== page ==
The day IHRB was sanctioned

The day IHRB was sanctioned

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In all my dealings with IHRB and Sam Cohen, I have found that he just points the finger at other people, but fails to acknowledge that he has been in hot-water himself. His colour laser-printer churns away as he hands me damning reports about his competitors. He never sells me on anything good about his company. He just tells me how bad other people are. He delights in putting the boot-in when any of his competitor are named and shamed, but he seems to forget that he is just as bad as they are.

[UPDATE: New Sanctions in November 2011 found IHRB’s ads unlawful and misleading. Read the latest by clicking here. A copy of the original offending ad has now been retrieved from the archives and is featured at the bottom of this page.]

In meetings held in November and December 2006 by the Therapeutic Goods Advertising Code Council, the Complaints Resolution Panel determined the following, as handed down in January 2007 by the Chairman Mr Jason Korke, on behalf of the Panel:

Section 4(5) of the Code prohibits the inclusion in advertisements of comparisons that “imply that the therapeutic goods, or classes of therapeutic goods, with which comparison is made, are harmful or ineffectual.” In the context of the advertisement as a whole, the Panel considered the words “Lasers and High Frequency Machines: Are these devices medically approved for hair regrowth? They DO NOT BLOCK the balding Gene (DHT)” to carry an implication that lasers and high frequency devices are ineffectual, whether or not they are appropriately approved. The Panel therefore found this aspect of the complaint justified.

Section 4(7) of the Code requires that testimonials included in advertisements for therapeutic goods “must be documented, genuine, not misleading and illustrate typical cases only.” The Panel noted that one testimonial included in the advertisement appeared to show complete hair regrowth from a state of nearly complete baldness. On the basis of the material before it, the Panel did not accept that this testimonial could be considered typical. This aspect of the complaint was therefore found to be justified.

The Panel noted, without making a finding, that the advertisement appeared to be in breach of section 42C of the Therapeutic Goods Act in that the advertisement did not display an approval number and appeared not to have been approved before publication; and in breach of section 6(3) as none of the required statements were included in the advertisement.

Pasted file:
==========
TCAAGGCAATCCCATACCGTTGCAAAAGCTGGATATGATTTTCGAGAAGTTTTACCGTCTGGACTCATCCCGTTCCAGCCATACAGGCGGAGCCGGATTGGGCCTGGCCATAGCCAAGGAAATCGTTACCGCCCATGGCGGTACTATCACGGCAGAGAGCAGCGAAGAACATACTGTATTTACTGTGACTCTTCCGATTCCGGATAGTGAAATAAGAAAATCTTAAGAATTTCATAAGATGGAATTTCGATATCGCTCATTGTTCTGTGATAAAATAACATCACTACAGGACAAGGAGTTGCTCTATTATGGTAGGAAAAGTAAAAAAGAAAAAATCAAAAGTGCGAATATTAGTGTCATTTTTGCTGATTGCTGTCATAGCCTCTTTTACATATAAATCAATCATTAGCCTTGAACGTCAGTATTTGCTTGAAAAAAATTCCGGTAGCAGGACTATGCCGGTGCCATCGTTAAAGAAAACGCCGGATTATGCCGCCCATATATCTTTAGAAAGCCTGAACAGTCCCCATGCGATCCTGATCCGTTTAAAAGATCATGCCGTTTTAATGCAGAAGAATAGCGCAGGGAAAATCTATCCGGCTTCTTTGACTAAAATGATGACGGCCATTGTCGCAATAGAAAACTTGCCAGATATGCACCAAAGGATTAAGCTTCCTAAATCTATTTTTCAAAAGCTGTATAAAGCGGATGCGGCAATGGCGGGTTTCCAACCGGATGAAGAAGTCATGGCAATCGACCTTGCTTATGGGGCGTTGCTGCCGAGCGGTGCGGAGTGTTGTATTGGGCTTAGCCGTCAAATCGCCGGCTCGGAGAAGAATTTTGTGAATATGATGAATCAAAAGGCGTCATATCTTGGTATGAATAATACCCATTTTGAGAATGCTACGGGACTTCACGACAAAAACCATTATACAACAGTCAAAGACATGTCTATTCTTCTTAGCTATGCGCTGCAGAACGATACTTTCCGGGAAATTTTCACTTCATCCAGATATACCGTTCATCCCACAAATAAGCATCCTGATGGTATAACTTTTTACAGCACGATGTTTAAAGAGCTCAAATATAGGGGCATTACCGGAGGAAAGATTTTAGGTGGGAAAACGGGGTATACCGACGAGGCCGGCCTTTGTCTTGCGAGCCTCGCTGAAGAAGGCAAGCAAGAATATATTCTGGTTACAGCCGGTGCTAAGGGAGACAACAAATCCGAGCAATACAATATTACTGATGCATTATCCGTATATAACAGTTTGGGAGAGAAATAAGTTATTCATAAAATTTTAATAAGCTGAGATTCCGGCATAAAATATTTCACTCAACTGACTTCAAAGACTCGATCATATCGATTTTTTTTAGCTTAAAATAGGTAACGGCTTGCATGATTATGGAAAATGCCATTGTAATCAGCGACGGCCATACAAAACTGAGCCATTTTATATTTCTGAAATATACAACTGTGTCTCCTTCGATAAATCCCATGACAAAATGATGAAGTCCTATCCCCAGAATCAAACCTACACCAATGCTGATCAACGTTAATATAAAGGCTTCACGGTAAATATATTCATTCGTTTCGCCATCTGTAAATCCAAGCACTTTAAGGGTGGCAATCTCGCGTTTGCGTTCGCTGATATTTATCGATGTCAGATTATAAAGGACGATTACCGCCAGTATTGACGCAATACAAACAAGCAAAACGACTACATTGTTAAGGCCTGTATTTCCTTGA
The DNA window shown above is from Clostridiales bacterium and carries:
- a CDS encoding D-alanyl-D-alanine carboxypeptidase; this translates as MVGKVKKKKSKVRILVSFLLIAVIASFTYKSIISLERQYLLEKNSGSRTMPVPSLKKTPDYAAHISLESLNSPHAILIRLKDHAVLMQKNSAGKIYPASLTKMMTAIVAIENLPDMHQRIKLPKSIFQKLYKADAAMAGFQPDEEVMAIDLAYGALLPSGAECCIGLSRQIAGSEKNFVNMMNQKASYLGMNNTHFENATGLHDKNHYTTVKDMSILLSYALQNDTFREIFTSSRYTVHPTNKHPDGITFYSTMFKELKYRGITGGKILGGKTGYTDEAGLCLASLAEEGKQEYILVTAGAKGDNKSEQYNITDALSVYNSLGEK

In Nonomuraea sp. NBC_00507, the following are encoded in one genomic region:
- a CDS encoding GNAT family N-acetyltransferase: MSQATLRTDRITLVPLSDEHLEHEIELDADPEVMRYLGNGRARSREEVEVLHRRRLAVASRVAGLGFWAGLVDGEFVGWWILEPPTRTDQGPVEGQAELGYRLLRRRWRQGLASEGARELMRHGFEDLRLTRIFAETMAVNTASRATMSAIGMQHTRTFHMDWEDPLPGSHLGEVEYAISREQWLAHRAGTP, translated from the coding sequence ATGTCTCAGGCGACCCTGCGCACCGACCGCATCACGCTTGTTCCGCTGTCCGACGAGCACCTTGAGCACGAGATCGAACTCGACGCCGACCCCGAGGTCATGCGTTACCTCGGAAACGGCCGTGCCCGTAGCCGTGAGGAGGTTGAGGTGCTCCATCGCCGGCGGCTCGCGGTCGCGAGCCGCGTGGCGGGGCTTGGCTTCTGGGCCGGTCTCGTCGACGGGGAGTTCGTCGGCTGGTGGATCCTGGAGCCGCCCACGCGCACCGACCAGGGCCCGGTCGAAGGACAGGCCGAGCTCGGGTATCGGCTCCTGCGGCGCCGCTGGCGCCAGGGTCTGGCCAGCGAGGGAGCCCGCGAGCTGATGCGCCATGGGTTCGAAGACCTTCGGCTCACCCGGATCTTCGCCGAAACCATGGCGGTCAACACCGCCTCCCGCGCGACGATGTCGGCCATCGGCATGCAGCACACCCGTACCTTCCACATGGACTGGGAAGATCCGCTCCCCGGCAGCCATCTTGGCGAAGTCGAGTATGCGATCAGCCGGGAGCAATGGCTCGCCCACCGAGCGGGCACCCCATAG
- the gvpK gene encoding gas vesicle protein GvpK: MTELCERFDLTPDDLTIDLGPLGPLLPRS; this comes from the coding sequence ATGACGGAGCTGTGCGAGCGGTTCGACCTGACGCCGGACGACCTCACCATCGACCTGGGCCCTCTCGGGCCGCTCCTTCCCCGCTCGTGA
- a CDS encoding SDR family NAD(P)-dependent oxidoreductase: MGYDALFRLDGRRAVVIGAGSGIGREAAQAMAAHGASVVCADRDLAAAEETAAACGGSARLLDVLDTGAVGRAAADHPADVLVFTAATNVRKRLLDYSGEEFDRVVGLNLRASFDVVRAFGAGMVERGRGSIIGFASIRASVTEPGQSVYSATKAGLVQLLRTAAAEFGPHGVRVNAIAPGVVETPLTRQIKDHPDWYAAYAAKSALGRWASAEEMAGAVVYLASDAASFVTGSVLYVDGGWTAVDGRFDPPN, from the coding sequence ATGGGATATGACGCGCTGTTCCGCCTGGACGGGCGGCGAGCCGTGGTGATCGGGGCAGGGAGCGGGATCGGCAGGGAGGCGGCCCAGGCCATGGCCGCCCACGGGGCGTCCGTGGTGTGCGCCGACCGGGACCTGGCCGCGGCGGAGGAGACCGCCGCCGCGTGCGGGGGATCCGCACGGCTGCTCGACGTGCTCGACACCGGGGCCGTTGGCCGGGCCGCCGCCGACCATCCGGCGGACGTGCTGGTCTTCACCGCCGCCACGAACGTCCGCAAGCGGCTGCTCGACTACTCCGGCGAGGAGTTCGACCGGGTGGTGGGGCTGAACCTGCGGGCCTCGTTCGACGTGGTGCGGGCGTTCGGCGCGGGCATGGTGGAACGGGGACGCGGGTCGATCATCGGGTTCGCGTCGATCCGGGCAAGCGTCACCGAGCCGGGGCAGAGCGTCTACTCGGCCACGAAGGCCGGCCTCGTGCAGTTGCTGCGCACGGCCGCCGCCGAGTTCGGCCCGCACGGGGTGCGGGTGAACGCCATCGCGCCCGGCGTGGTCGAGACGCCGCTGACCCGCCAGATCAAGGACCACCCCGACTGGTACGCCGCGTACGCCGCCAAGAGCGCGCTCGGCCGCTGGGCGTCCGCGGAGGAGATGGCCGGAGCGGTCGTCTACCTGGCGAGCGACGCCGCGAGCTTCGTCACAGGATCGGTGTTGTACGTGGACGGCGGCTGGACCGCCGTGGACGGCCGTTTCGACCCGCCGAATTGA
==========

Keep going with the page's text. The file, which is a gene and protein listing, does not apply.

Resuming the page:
The Panel requests the Institute of Hair Regrowth and Beauty, in accordance with subregulation 42ZCAI(1) of the Therapeutic Goods Regulations 1990:

a) to withdraw the advertisement from further publication;

b) to withdraw any representations that products other than those of the advertiser are ineffective, and any representations in the form of testimonials that are not typical;

c) not to use the representations in (b) above in any other advertisement unless Cat Media satisfies the Panel that the use of the representation would not result in a contravention of the Therapeutic Goods Act 1989, the Therapeutic Goods Regulations 1990 or the Therapeutic Goods Advertising Code; and,

d) within 14 days of being notified of this request, to provide evidence to the Panel of its compliance, such as copies of instructions to advertising agents or publishers.

23. The sponsor’s attention is drawn to the provisions of sub-regulations 42ZCAI(3) and (4) which permit the Panel to make recommendations to the Secretary in the event of non-compliance with this request.

For a list of the codes, see the TGACC website by clicking here.

To read about IHRB failing to comply and being reported to the Department of Health, click here.

This determination was made in relation to a print advertisement appearing in a News Limited publication. In future artciles, we will compare and contrast his newer ads, to see if IHRB has complied with the request from the Therapeutic Goods Advertising Code Council whose members include:

The Australian Association of National Advertisers
Australian Consumers’ Association
Australian Direct Marketing Association
Advertising Federation of Australia
Australian Self-Medication Industry
Australian Traditional Medicine Society
Complementary Healthcare Council (formerly the Nutritional Foods Association of Australia)
Consumers’ Health Forum Inc.
Direct Selling Association of Australia
Medical Technology Association of Australia Inc
Pharmacy Guild of Australia
Pharmaceutical Society of Australia
Royal Australian College of General Practitioners
Therapeutic Goods Administration.


Here is the ad that appeared in ‘The Sun Herald’ in Sydney on 6 August 2006. For a larger PDF, you can download a copy here: Sanctioned_IHRB_Ad_in_Sun_Herald_6_August_2006_sm.

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